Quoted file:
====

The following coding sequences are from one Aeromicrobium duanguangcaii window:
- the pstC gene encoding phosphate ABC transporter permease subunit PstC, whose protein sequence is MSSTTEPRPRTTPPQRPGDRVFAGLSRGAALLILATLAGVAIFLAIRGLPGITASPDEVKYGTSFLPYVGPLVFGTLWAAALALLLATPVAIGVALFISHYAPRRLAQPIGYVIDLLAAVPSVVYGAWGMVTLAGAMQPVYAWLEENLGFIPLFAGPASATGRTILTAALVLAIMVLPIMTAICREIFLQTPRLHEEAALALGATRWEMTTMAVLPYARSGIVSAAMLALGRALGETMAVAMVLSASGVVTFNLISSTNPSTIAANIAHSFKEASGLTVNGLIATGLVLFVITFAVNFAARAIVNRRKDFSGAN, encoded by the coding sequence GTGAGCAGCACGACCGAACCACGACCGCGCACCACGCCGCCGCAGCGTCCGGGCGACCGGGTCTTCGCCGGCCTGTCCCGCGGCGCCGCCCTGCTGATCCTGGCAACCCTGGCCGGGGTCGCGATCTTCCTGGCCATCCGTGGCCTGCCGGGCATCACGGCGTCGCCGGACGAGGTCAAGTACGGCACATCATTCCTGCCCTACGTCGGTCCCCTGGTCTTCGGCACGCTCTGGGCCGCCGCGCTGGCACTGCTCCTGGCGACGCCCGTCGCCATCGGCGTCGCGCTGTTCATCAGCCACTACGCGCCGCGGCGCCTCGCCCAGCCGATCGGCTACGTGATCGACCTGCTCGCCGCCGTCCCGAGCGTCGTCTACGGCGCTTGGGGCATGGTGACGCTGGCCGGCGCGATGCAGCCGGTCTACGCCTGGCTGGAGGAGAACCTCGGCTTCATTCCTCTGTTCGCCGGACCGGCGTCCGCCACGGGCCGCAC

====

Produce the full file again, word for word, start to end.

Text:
The following coding sequences are from one Aeromicrobium duanguangcaii window:
- the pstC gene encoding phosphate ABC transporter permease subunit PstC, whose protein sequence is MSSTTEPRPRTTPPQRPGDRVFAGLSRGAALLILATLAGVAIFLAIRGLPGITASPDEVKYGTSFLPYVGPLVFGTLWAAALALLLATPVAIGVALFISHYAPRRLAQPIGYVIDLLAAVPSVVYGAWGMVTLAGAMQPVYAWLEENLGFIPLFAGPASATGRTILTAALVLAIMVLPIMTAICREIFLQTPRLHEEAALALGATRWEMTTMAVLPYARSGIVSAAMLALGRALGETMAVAMVLSASGVVTFNLISSTNPSTIAANIAHSFKEASGLTVNGLIATGLVLFVITFAVNFAARAIVNRRKDFSGAN, encoded by the coding sequence GTGAGCAGCACGACCGAACCACGACCGCGCACCACGCCGCCGCAGCGTCCGGGCGACCGGGTCTTCGCCGGCCTGTCCCGCGGCGCCGCCCTGCTGATCCTGGCAACCCTGGCCGGGGTCGCGATCTTCCTGGCCATCCGTGGCCTGCCGGGCATCACGGCGTCGCCGGACGAGGTCAAGTACGGCACATCATTCCTGCCCTACGTCGGTCCCCTGGTCTTCGGCACGCTCTGGGCCGCCGCGCTGGCACTGCTCCTGGCGACGCCCGTCGCCATCGGCGTCGCGCTGTTCATCAGCCACTACGCGCCGCGGCGCCTCGCCCAGCCGATCGGCTACGTGATCGACCTGCTCGCCGCCGTCCCGAGCGTCGTCTACGGCGCTTGGGGCATGGTGACGCTGGCCGGCGCGATGCAGCCGGTCTACGCCTGGCTGGAGGAGAACCTCGGCTTCATTCCTCTGTTCGCCGGACCGGCGTCCGCCACGGGCCGCAC